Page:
Curcumin is an anti-inflammatory found in the spice turmeric. It inhibits the activity of NF-kB, a molecule that activates multiple genes that act as triggers of inflammation. In addition, it inhibits the production of cytokines (signaling molecules) that induce inflammation. As well, it’s a very potent antioxidant that aids in the reduction of oxidative damage. Remember that oxidative damage causes telomeres to shorten, and telomeres are your biological clock (aging).
Constituents of ginger, called gingerols, have a strong anti-inflammatory effect by inhibiting biochemicals that cause inflammation. In addition to taking a supplement, I mince fresh ginger root, place it in a loose tea container and add it to cups of Chai tea. It makes the aroma and taste even more amazing and is a great way to immediately coat the stomach lining with a calming balm.
COENZYME Q 10:
Coenzyme Q 10 is both a powerful antioxidant and anti-inflammatory, particularly for the heart. CoQ10 works to produce energy in mitochondria. It’s the only antioxidant humans can synthesize. It’s important to take Ubiquinol CoQ10 as its capability to be absorbed is significantly better than other forms of CoQ10. Don’t get confused by Ubiquinone – it’s the Ubiquinol that you want!
People with low levels of B6 tend to have higher levels of C-reactive protein (remember, that’s the measure for inflammation). As well, low levels of folate (folic acid) are also associated with inflammation. High stress levels hit the B vitamins hard. Take a good supplement or make sure your multi-vitamin has a good B spectrum.
I’m going to add that if you consume a fair amount of alcohol among the most important vitamins you should be thinking about is your folate. Korsakoff’s Syndrome, a brain dementia caused by alcohol consumption is due to folic acid depletion. Everyone that parties should be taking their daily 400 mcg. No, going out on Saturday night isn’t going to give you Korsakoff’s, but lack of the appropriate amount of folate is not a good thing for your brain and over time, like everything else, it makes a difference.
Other brain dementias such as Alzheimer’s are thought now to be a result of inflammation of the brain. Our brains have no nerves. We can’t “feel” how inflamed they are. Scientists are now calling Alzheimer’s “Type 3 Diabetes”. Repeated high levels of glucose over time cause the cells in your brain to become insulin resistant and results in the formation of plaque. People with diabetes have a significantly higher risk of developing Alzheimer’s. And when I say higher risk, I’m talking at least twice as likely. Diabetes doesn’t “cause” Alzheimer’s – but they have the same root cause – glucose (sugar), and the body’s inability to deal with it.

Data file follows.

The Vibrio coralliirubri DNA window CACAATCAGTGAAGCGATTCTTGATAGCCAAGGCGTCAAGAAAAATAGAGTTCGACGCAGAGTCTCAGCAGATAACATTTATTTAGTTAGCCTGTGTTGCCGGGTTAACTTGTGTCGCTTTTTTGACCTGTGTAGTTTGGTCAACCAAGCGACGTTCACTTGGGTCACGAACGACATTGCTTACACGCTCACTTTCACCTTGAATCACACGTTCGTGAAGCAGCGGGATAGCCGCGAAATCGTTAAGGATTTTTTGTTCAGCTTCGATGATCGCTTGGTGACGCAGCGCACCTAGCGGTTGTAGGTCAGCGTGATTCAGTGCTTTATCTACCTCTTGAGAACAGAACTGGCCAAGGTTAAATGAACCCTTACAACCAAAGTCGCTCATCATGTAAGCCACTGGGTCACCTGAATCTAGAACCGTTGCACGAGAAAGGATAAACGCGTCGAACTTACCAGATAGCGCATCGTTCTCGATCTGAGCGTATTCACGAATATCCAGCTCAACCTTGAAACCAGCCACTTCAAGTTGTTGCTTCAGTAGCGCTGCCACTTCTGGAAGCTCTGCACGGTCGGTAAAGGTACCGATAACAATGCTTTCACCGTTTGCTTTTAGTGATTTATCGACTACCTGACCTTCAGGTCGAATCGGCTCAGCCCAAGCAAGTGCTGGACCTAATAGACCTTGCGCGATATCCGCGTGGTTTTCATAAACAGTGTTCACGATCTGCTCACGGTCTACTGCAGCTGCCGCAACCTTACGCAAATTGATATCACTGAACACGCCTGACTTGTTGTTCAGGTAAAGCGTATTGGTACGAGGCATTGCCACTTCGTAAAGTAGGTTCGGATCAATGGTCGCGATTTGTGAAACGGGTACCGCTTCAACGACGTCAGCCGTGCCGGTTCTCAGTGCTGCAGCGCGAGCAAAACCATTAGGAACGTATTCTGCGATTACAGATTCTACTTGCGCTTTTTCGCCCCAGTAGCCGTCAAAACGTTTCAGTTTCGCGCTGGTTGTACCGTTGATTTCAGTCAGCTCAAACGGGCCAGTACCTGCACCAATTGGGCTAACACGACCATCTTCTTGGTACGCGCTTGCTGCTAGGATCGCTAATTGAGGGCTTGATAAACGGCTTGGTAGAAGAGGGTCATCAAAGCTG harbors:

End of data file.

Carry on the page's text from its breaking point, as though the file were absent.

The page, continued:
The benefits of this vitamin in proper amounts are pretty amazing. The FDA says that 60 mg. a day is enough. That is absolutely ridiculous. Ideally, to get the full benefits of vitamin C, you want to find out what your personal tolerance level is. Up to 1,000 mg. can be absorbed at one time, and I found a good dose to aim for is 1,000 mg. 3X daily. At the very least, when you take your morning multi make 1,000 mg. C part of your regime. Adding lemon juice to drinking water has great benefits as well. It’s a source of vitamin C, it aids the digestive system, and it’s a detoxifying agent.
Adding the above six supplements to high quality multi vitamin each day can start you on the right track. Obviously there are a lot more I could include, but even adding two out of the six I mentioned would be awesome (make one of them Omega 3)! Eating foods that contain anti-inflammatory properties and avoiding foods that are inflammatory is even more important. Eliminate the major offenders as the first line of defense. Sugar is very potent stuff and it’s highly inflammatory. Sugar and narcotics excite the same part of the brain. Indeed, sugar is highly addictive, it’s everywhere, and we’re introduced to it at a very, very young age. Most people respond to sugar images:Our society is built around sugar and gluten to a large extent. Do yourself a favor and be as proactive as possible in limiting them. They are not benign substances!